KENSINGTON -- Among the things that differentiate tigers from other creatures on this planet is the combination of big teeth, big claws and a striped body.
Among the things that differentiate human beings from other creatures is the use of fire.
Evidence of the earliest use of fire dates to half a million years ago in eastern Asia and parts of Europe, and to more than a million years ago in Africa.
Our ancestors were not good-looking people by today's standards -- if your aesthetic judgment is based on the dioramas at the natural-history museums or the reconstructed faces shown in encyclopedias. Those reconstructions are built on fossil skulls of small-brained brutes whose technical name was Homo erectus.
Wisdom from the soil
The immodest species name we've given our modern selves is "sapiens," which comes from a Latin word meaning "wise." Our complete genus-and-species name is Homo sapiens," which can translated as "wisdom from the soil."
The implicit presumptuousness of that self-label might not be so outrageous when considered in the light of the fire that our ancestors have employed for more than a million years. On the other hand, fire is only one manifestation of oxidation, and nearly 4 billion years ago the microbial ancestors of the cells of our bodies first ignited the oxidation processes that power the fundamental processes of life.
The heat in our bodies is the continuation of a flame that was lighted within a billion years of the formation of the earth itself.
Airy fire of the more familiar campfire and gas-stove type, however, is exclusively an agent of human beings -- and of Mother Nature who lights off forests and grasslands by means of lightning or lava.
Even more dramatic than fire as a distinguishing feature of humanness, however, is our clever use of rocks.
Rocks hardly seem dramatically emblematic of anything. But consider: While we still use wood to make our houses and furniture, it's the same material used by our paleolithic ancestors for their houses and furniture. Wood has always been wood, but rocks . . .
Rock makes up most of the surface layer of our planet. The soil is only a thin coating on the underlying rock that extends miles downward. Rock has always been the literal foundation of our social and physical worlds.
Each society uses rock differently. Some hardly at all.
the early 1940s, when American forces advanced from island to island against the Japanese, a traumatic cultural collision took place between Western technical society and the island societies of the South Pacific. A product of that collision was the "cargo cults."
As the Americans arrived on successive Pacific islands, they built airstrips for the airplanes that brought in war-related cargo. The locals watched, and they did not understand.
The cargo cults were featured in a film documentary called "Mondo Cane" back in the Sixties. I heard nothing more about them until the January 1995 issue of Harper's carried a report on the current status of the cargo cults. The article's title is "The Gospel According to Prum." The author is Will Bourne.
The local people saw aircraft descending from the sky -- from the heavens! -- and they saw the cargoes of vehicles and radios and other miraculous things. Naturally, the locals wanted cargo, too, so they built crude airstrips in the island jungles.
Toyotas from the soil
The cults still exist. Mr. Bourne quotes a man named Isaak as referring to "'Cargo -- white man's things -- trucks, refrigerators. We just want these things to give us an easy life."' In the next paragraph, the author says, "Isaak will learn eventually that he must scratch his Toyota from the very soil he grew up on."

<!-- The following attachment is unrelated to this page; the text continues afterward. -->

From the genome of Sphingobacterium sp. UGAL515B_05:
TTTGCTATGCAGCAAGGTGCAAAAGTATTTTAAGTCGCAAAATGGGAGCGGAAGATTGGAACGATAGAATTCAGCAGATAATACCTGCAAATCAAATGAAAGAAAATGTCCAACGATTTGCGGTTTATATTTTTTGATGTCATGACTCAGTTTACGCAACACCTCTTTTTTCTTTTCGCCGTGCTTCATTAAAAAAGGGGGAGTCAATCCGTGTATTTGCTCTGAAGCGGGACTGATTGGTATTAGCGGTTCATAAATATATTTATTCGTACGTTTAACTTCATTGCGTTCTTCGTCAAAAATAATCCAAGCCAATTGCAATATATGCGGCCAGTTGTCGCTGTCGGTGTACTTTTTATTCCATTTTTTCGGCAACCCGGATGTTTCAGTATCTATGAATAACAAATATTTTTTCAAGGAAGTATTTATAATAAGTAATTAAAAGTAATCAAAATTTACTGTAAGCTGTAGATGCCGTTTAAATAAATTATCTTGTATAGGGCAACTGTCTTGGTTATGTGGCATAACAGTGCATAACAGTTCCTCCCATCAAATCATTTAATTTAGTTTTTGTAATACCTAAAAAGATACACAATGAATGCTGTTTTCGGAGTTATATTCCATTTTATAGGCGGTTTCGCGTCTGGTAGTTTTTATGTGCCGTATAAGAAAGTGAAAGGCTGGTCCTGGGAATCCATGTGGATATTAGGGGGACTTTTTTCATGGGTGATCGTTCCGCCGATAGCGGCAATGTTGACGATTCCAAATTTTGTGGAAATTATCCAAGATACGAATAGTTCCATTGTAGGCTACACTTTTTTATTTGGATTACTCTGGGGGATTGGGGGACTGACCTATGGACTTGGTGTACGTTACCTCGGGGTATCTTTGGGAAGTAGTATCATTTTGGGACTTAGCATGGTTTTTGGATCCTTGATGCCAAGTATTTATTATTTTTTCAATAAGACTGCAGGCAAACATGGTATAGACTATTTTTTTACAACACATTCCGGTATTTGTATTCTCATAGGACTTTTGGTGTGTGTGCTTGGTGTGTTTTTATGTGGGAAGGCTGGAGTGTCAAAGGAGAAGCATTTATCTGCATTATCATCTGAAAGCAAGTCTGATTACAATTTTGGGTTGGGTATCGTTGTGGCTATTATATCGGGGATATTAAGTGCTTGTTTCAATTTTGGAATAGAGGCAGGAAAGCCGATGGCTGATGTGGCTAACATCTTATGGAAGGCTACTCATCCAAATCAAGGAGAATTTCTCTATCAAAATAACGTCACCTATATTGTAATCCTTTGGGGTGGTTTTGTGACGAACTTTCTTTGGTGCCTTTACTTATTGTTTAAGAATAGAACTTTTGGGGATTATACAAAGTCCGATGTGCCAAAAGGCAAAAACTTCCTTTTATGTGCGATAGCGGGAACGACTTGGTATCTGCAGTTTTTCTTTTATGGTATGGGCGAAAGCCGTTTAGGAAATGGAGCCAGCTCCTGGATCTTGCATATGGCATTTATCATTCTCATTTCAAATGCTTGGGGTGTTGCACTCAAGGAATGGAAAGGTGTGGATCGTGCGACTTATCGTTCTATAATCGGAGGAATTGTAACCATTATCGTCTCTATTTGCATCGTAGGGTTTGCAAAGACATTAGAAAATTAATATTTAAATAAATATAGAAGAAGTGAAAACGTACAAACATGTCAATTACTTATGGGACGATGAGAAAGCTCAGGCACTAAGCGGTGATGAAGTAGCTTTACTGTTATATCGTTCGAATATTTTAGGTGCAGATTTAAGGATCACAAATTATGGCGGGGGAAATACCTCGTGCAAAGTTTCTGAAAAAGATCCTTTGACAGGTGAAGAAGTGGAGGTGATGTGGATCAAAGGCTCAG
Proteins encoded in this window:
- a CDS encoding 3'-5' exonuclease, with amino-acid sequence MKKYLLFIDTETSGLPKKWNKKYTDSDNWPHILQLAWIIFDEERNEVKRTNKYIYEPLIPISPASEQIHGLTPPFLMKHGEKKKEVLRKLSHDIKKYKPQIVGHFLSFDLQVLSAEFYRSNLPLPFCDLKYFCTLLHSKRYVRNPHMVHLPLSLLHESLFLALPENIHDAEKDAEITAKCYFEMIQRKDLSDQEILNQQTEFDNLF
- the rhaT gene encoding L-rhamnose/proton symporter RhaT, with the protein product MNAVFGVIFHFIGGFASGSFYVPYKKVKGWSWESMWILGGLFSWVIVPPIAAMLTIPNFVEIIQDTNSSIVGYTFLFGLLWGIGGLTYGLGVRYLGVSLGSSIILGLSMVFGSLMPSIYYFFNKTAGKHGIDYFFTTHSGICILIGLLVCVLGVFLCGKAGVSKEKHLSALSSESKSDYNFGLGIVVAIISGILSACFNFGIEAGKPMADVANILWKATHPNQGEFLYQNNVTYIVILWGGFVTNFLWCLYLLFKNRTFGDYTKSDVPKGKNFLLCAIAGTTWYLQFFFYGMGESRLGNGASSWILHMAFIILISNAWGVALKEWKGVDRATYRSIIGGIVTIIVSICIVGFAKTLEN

Isaak might someday figure out that Toyotas do indeed come from the ground rather than from the sky -- as indeed do all trucks and refrigerators, televisions, radios and computers come from the ground.
That humanity can convert rocks from the ground into the component parts of the physical plant of society shows how adept we've become after a million years of playing with -- actually doing basic research on -- fire and rocks.
That million years of basic research now enables us to take ordinary sand and chisel it into its atomic components and then reassemble it into microprocessors whose components can be seen only with the most powerful microscopes -- themselves made from rocks.
I have been trying to promote a narrow definition of the word "science," one that relates to its Latin root, a verb meaning "to know." Science, specifically physical science, is humanity's 0' collective knowledge of the physical world. To "know science" is to have some personal knowledge of that collective knowledge.
As for the "scientific method," well, that is the tireless strategy of testing and testing and testing by which, gradually, the body of knowledge called science is expanded and amended before it is applied to the challenges we face in living on the earth and in the world.
There is one other thing that distinguishes us from the other creatures on this planet.
Speed of light
Because of having played with fire and rocks for so long, we humans are the first life form in the long history of this planet to have developed ways to communicate at the speed of light over the entire earth -- which would have been incomprehensible even in the Western world of only a century ago.
Human societies have always been, metaphorically at least, forms of collective life, single organisms. Humanity, in the collective, is now, in our lifetime, crossing the threshold to becoming, at least metaphorically, a single planet-covering creature whose nerve impulses travel at the speed of light on bundles of digital fire managed by our modified rocks.
Perhaps the word "sapiens" is not the overstatement some cynics might assert. A word whose Latin root is "clever" would be nearly perfect, though.
Robert Burruss is an engineer who writes about technology and society. His e-mail address is ssmitaltech.com.